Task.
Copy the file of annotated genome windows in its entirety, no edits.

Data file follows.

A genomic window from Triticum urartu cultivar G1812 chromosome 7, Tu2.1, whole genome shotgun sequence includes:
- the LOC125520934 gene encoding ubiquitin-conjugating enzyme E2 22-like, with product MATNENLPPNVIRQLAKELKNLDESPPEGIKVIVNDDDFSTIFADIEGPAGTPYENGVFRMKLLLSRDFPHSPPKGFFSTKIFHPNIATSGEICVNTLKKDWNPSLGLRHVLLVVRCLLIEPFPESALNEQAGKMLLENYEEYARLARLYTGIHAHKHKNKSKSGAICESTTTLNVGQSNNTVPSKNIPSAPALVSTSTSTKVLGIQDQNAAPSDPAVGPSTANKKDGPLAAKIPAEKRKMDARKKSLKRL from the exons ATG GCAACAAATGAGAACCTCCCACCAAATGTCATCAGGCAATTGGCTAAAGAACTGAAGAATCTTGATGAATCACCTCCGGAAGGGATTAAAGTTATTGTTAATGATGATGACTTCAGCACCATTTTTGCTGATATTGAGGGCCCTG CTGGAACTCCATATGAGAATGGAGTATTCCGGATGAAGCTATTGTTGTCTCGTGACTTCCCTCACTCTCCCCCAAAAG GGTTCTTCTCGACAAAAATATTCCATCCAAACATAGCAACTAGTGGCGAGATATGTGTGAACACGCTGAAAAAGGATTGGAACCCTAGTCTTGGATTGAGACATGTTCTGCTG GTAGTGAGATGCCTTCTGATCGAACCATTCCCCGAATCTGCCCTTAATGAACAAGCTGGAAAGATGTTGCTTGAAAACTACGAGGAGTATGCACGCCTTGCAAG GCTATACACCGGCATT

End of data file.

A genomic window from Triticum urartu cultivar G1812 chromosome 7, Tu2.1, whole genome shotgun sequence includes:
- the LOC125520934 gene encoding ubiquitin-conjugating enzyme E2 22-like, with product MATNENLPPNVIRQLAKELKNLDESPPEGIKVIVNDDDFSTIFADIEGPAGTPYENGVFRMKLLLSRDFPHSPPKGFFSTKIFHPNIATSGEICVNTLKKDWNPSLGLRHVLLVVRCLLIEPFPESALNEQAGKMLLENYEEYARLARLYTGIHAHKHKNKSKSGAICESTTTLNVGQSNNTVPSKNIPSAPALVSTSTSTKVLGIQDQNAAPSDPAVGPSTANKKDGPLAAKIPAEKRKMDARKKSLKRL from the exons ATG GCAACAAATGAGAACCTCCCACCAAATGTCATCAGGCAATTGGCTAAAGAACTGAAGAATCTTGATGAATCACCTCCGGAAGGGATTAAAGTTATTGTTAATGATGATGACTTCAGCACCATTTTTGCTGATATTGAGGGCCCTG CTGGAACTCCATATGAGAATGGAGTATTCCGGATGAAGCTATTGTTGTCTCGTGACTTCCCTCACTCTCCCCCAAAAG GGTTCTTCTCGACAAAAATATTCCATCCAAACATAGCAACTAGTGGCGAGATATGTGTGAACACGCTGAAAAAGGATTGGAACCCTAGTCTTGGATTGAGACATGTTCTGCTG GTAGTGAGATGCCTTCTGATCGAACCATTCCCCGAATCTGCCCTTAATGAACAAGCTGGAAAGATGTTGCTTGAAAACTACGAGGAGTATGCACGCCTTGCAAG GCTATACACCGGCATT